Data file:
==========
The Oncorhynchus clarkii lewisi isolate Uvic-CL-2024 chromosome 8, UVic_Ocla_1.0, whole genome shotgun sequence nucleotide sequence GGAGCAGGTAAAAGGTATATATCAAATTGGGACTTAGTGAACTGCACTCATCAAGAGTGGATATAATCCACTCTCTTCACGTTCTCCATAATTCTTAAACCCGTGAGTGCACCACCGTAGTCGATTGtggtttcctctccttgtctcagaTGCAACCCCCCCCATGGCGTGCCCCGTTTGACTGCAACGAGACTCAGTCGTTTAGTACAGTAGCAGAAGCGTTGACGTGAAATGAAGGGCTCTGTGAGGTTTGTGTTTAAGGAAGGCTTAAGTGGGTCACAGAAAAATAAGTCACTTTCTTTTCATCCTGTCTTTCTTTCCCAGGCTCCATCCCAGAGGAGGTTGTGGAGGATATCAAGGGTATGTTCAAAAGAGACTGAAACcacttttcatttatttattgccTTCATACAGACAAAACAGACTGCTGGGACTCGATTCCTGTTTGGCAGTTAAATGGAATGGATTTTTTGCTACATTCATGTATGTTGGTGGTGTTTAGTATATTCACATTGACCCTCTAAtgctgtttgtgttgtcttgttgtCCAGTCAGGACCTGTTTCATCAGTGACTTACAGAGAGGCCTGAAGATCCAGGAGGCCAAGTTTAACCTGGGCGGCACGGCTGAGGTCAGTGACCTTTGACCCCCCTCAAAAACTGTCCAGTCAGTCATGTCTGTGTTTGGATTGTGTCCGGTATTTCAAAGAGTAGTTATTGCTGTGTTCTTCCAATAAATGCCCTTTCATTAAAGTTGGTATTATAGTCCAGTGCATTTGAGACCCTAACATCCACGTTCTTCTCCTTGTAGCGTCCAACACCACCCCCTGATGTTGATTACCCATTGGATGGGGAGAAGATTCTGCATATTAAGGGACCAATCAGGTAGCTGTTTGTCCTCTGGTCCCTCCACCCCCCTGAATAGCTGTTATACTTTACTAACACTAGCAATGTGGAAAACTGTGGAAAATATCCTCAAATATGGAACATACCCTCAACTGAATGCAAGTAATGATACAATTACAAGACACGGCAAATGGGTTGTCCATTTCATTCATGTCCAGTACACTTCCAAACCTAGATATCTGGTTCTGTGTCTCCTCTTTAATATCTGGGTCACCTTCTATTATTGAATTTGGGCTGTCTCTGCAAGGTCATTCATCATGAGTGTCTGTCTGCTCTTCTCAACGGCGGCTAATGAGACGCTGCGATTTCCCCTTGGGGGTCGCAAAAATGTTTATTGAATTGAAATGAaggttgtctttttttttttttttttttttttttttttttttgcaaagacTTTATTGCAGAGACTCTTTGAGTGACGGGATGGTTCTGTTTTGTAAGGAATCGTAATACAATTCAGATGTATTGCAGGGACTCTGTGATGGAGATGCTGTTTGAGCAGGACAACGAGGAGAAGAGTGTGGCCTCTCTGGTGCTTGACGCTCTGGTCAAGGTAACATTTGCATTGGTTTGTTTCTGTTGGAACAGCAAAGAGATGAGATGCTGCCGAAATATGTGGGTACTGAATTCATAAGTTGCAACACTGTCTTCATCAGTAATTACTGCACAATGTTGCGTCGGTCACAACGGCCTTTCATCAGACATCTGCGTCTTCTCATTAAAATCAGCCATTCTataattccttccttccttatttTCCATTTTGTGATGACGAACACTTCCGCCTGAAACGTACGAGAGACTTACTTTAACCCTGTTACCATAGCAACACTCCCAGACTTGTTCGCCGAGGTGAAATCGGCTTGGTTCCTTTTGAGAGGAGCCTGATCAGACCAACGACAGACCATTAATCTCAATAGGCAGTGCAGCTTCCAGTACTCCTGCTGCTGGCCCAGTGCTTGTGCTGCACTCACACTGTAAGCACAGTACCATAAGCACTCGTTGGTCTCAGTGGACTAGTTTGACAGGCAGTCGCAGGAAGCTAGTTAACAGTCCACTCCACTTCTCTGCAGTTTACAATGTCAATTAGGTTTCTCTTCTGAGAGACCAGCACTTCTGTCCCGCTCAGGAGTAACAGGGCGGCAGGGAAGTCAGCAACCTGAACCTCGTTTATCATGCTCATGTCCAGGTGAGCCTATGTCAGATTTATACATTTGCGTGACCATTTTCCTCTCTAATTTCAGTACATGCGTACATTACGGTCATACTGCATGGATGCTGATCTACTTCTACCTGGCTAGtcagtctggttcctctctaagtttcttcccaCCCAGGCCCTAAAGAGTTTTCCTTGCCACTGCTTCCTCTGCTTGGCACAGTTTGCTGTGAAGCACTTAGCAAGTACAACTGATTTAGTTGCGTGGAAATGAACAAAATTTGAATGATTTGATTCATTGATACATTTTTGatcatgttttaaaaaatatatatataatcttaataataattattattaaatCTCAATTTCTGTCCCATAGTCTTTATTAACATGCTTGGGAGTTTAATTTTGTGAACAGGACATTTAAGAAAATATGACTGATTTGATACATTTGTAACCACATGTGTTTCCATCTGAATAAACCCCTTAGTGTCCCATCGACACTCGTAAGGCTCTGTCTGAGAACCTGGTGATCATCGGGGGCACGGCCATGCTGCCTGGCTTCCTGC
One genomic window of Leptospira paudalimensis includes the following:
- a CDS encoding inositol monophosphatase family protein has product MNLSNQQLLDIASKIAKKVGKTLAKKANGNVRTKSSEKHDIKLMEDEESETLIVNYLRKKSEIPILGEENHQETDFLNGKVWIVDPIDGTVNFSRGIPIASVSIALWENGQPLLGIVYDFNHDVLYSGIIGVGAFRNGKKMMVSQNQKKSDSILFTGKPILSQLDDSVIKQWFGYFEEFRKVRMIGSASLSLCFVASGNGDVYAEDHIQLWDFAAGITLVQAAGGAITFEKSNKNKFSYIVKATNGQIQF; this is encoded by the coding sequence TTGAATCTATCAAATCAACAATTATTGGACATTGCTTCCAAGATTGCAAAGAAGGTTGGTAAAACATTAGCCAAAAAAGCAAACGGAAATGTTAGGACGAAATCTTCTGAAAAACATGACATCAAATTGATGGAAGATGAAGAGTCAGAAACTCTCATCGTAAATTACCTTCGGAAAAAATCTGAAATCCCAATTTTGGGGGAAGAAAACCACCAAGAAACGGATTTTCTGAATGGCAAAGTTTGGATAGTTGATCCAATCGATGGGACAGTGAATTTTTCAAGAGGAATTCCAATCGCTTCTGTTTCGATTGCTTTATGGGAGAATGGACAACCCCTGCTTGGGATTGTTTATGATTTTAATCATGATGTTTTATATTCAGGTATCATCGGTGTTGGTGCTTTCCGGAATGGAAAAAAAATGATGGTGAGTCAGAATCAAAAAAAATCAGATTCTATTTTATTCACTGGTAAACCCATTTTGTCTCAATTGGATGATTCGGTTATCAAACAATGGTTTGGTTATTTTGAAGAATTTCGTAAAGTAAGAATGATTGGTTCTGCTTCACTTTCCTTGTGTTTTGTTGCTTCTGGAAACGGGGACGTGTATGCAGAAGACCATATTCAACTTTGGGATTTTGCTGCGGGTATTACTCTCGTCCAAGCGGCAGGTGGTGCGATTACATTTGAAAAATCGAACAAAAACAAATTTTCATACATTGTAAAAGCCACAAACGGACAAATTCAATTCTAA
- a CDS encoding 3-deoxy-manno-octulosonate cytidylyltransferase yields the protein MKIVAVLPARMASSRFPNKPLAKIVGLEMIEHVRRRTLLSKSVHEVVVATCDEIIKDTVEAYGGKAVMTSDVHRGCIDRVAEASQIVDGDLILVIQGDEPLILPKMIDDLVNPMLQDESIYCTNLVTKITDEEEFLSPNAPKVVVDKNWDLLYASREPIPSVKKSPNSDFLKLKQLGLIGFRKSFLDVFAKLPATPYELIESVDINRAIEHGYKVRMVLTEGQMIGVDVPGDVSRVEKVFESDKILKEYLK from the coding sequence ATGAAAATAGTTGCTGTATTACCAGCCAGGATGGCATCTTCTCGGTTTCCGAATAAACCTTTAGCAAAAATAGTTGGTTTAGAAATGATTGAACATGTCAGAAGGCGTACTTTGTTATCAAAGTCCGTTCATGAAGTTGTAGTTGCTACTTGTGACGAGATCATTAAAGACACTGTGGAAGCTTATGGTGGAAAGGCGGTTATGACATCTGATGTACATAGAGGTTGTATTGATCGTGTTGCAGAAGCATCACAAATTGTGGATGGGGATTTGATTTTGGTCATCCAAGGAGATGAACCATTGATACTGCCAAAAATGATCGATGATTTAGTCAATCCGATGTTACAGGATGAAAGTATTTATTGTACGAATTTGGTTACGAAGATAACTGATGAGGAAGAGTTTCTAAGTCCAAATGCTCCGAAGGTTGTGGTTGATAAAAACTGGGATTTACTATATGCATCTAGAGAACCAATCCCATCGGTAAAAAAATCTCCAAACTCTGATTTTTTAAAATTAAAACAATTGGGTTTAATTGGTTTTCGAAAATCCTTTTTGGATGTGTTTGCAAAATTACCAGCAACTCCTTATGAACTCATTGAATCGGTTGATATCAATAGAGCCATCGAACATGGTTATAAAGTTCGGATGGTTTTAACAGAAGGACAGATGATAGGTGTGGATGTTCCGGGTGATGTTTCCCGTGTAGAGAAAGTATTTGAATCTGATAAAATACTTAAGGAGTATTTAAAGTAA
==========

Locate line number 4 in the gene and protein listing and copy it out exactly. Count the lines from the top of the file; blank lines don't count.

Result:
- a CDS encoding 3-deoxy-manno-octulosonate cytidylyltransferase yields the protein MKIVAVLPARMASSRFPNKPLAKIVGLEMIEHVRRRTLLSKSVHEVVVATCDEIIKDTVEAYGGKAVMTSDVHRGCIDRVAEASQIVDGDLILVIQGDEPLILPKMIDDLVNPMLQDESIYCTNLVTKITDEEEFLSPNAPKVVVDKNWDLLYASREPIPSVKKSPNSDFLKLKQLGLIGFRKSFLDVFAKLPATPYELIESVDINRAIEHGYKVRMVLTEGQMIGVDVPGDVSRVEKVFESDKILKEYLK from the coding sequence ATGAAAATAGTTGCTGTATTACCAGCCAGGATGGCATCTTCTCGGTTTCCGAATAAACCTTTAGCAAAAATAGTTGGTTTAGAAATGATTGAACATGTCAGAAGGCGTACTTTGTTATCAAAGTCCGTTCATGAAGTTGTAGTTGCTACTTGTGACGAGATCATTAAAGACACTGTGGAAGCTTATGGTGGAAAGGCGGTTATGACATCTGATGTACATAGAGGTTGTATTGATCGTGTTGCAGAAGCATCACAAATTGTGGATGGGGATTTGATTTTGGTCATCCAAGGAGATGAACCATTGATACTGCCAAAAATGATCGATGATTTAGTCAATCCGATGTTACAGGATGAAAGTATTTATTGTACGAATTTGGTTACGAAGATAACTGATGAGGAAGAGTTTCTAAGTCCAAATGCTCCGAAGGTTGTGGTTGATAAAAACTGGGATTTACTATATGCATCTAGAGAACCAATCCCATCGGTAAAAAAATCTCCAAACTCTGATTTTTTAAAATTAAAACAATTGGGTTTAATTGGTTTTCGAAAATCCTTTTTGGATGTGTTTGCAAAATTACCAGCAACTCCTTATGAACTCATTGAATCGGTTGATATCAATAGAGCCATCGAACATGGTTATAAAGTTCGGATGGTTTTAACAGAAGGACAGATGATAGGTGTGGATGTTCCGGGTGATGTTTCCCGTGTAGAGAAAGTATTTGAATCTGATAAAATACTTAAGGAGTATTTAAAGTAA